Plant-food and tool transfer among savanna chimpanzees at Fongoli, Senegal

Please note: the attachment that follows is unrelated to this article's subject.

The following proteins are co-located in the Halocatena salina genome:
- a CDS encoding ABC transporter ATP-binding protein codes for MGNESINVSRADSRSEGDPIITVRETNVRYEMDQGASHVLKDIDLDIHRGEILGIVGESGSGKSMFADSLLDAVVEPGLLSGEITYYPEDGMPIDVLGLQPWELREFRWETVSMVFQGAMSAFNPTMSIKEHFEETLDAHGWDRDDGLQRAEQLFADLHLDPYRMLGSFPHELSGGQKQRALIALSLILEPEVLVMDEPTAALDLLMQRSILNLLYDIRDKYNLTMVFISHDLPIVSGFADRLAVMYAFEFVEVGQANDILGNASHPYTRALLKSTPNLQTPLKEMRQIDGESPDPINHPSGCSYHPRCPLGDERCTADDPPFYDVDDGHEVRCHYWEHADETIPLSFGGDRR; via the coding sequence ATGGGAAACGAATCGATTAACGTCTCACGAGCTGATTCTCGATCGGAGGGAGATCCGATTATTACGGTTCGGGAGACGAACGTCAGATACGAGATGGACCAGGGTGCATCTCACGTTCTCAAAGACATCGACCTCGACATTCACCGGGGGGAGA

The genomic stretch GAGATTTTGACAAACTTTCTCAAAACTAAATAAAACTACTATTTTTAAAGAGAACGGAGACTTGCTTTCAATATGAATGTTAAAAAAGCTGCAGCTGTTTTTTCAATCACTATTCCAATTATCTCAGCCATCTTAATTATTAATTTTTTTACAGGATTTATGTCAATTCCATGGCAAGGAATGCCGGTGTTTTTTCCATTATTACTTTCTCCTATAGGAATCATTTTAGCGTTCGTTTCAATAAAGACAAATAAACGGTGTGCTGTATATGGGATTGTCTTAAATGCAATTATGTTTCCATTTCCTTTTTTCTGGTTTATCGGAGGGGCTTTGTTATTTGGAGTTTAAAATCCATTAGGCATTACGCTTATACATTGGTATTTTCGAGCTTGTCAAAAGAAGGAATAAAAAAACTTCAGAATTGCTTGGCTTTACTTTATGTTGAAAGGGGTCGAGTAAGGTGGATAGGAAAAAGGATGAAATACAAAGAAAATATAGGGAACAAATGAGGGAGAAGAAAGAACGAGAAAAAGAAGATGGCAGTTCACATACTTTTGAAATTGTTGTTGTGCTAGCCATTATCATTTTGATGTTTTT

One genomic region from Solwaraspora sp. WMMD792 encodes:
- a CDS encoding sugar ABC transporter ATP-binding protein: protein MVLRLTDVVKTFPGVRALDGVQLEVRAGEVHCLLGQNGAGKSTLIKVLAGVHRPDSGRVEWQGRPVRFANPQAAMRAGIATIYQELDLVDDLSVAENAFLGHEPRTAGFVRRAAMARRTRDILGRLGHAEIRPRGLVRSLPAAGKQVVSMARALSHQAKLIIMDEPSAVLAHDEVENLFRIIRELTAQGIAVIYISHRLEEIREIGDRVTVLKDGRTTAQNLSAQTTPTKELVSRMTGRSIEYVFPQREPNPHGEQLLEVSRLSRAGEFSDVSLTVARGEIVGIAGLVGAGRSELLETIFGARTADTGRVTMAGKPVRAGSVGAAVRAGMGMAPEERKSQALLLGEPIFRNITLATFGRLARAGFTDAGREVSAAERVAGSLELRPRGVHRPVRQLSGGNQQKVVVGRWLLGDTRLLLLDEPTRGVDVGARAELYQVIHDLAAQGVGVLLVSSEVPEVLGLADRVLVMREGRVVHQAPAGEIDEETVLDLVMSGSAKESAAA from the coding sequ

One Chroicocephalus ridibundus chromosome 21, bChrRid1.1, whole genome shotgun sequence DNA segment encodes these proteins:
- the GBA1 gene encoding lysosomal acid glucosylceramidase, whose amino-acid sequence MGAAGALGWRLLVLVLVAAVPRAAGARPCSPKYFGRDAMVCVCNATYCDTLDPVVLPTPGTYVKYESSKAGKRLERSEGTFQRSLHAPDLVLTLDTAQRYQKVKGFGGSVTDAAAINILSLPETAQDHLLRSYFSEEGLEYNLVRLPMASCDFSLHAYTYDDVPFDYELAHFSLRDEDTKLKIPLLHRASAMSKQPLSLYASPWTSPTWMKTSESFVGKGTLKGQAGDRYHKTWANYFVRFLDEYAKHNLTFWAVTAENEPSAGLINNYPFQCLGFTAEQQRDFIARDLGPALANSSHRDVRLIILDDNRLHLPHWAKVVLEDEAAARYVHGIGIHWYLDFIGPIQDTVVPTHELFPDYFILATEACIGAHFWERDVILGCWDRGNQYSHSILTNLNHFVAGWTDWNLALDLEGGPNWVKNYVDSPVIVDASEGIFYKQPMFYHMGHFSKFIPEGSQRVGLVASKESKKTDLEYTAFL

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Transferring food is considered a defining characteristic of humans, as such behavior is relatively uncommon in other animal species save for kin-based transfer. Chimpanzees (Pan troglodytes) are one exception, as they commonly transfer meat among nonrelatives but rarely transfer other resources. New observations at Fongoli, Senegal, show habitual transfer of wild-plant foods and other non-meat resources among community members beyond transfers from mother to offspring. We explore various explanations for these behaviors with a focus on age- and sex-class patterns in transfer events. In a total of 27 of 41 cases, male chimpanzees at Fongoli transferred wild-plant foods or tools to females. Most other cases involved transfer among males or males taking food from females. In light of male–female transfer patterns at Fongoli, we examine four hypotheses that have been applied to food transfer in apes: (1) testing for male-coercive tendency (van Noordwijk and van Schaik, Behav Ecol Sociobiol 63:883–890, 2009), (2) costly signaling (Hockings et al. PLoS ONE 2:e886, 2007), (3) food-for-sex (Gomes and Boesch, PLoS ONE 4:5116, 2009), and (4) sharing-under-pressure (Gilby, Anim Behav 71:953–963, 2006). We also consider hypotheses posed to explain transfer among callitrichids, where such behavior is more common (Ruiz-Miranda et al. Am J Primatol 48:305–320, 1999). Finally, we examine variables such as patch and food size and food transport. We discuss our findings relative to general patterns of non-meat transfer in Pan and examine them in the context of chimpanzee sociality in particular. We then contrast chimpanzee species and subspecies in terms of non-meat food and tool transfer and address the possibility that a savanna environment contributes to the unusual pattern observed at Fongoli.